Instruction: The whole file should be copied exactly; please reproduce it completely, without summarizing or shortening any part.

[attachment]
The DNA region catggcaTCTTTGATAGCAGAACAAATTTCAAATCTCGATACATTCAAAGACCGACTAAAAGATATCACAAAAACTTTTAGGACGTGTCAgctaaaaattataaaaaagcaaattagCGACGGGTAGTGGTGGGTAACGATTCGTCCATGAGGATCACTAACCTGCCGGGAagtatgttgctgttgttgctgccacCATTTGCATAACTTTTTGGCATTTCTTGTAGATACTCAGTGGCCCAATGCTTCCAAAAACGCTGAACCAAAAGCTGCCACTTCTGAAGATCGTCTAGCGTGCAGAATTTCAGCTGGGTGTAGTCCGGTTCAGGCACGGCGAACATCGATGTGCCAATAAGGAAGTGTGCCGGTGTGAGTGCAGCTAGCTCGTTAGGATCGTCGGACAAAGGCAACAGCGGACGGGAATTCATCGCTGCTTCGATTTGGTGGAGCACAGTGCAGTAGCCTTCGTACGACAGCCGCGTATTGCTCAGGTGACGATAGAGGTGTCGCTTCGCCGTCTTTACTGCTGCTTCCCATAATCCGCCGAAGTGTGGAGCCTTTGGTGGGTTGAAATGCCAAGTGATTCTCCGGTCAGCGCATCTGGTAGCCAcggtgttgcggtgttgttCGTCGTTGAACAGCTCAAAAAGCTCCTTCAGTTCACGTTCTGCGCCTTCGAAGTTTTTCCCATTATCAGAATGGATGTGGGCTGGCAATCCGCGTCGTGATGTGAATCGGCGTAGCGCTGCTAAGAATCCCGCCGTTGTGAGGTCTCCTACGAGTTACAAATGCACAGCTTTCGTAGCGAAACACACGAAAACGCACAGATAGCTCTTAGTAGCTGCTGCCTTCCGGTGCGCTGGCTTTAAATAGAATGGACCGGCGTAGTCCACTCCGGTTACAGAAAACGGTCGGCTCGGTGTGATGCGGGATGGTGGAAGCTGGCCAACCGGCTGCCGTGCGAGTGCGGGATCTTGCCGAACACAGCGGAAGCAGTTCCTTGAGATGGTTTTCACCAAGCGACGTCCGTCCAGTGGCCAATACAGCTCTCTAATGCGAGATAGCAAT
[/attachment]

The DNA region catggcaTCTTTGATAGCAGAACAAATTTCAAATCTCGATACATTCAAAGACCGACTAAAAGATATCACAAAAACTTTTAGGACGTGTCAgctaaaaattataaaaaagcaaattagCGACGGGTAGTGGTGGGTAACGATTCGTCCATGAGGATCACTAACCTGCCGGGAagtatgttgctgttgttgctgccacCATTTGCATAACTTTTTGGCATTTCTTGTAGATACTCAGTGGCCCAATGCTTCCAAAAACGCTGAACCAAAAGCTGCCACTTCTGAAGATCGTCTAGCGTGCAGAATTTCAGCTGGGTGTAGTCCGGTTCAGGCACGGCGAACATCGATGTGCCAATAAGGAAGTGTGCCGGTGTGAGTGCAGCTAGCTCGTTAGGATCGTCGGACAAAGGCAACAGCGGACGGGAATTCATCGCTGCTTCGATTTGGTGGAGCACAGTGCAGTAGCCTTCGTACGACAGCCGCGTATTGCTCAGGTGACGATAGAGGTGTCGCTTCGCCGTCTTTACTGCTGCTTCCCATAATCCGCCGAAGTGTGGAGCCTTTGGTGGGTTGAAATGCCAAGTGATTCTCCGGTCAGCGCATCTGGTAGCCAcggtgttgcggtgttgttCGTCGTTGAACAGCTCAAAAAGCTCCTTCAGTTCACGTTCTGCGCCTTCGAAGTTTTTCCCATTATCAGAATGGATGTGGGCTGGCAATCCGCGTCGTGATGTGAATCGGCGTAGCGCTGCTAAGAATCCCGCCGTTGTGAGGTCTCCTACGAGTTACAAATGCACAGCTTTCGTAGCGAAACACACGAAAACGCACAGATAGCTCTTAGTAGCTGCTGCCTTCCGGTGCGCTGGCTTTAAATAGAATGGACCGGCGTAGTCCACTCCGGTTACAGAAAACGGTCGGCTCGGTGTGATGCGGGATGGTGGAAGCTGGCCAACCGGCTGCCGTGCGAGTGCGGGATCTTGCCGAACACAGCGGAAGCAGTTCCTTGAGATGGTTTTCACCAAGCGACGTCCGTCCAGTGGCCAATACAGCTCTCTAATGCGAGATAGCAAT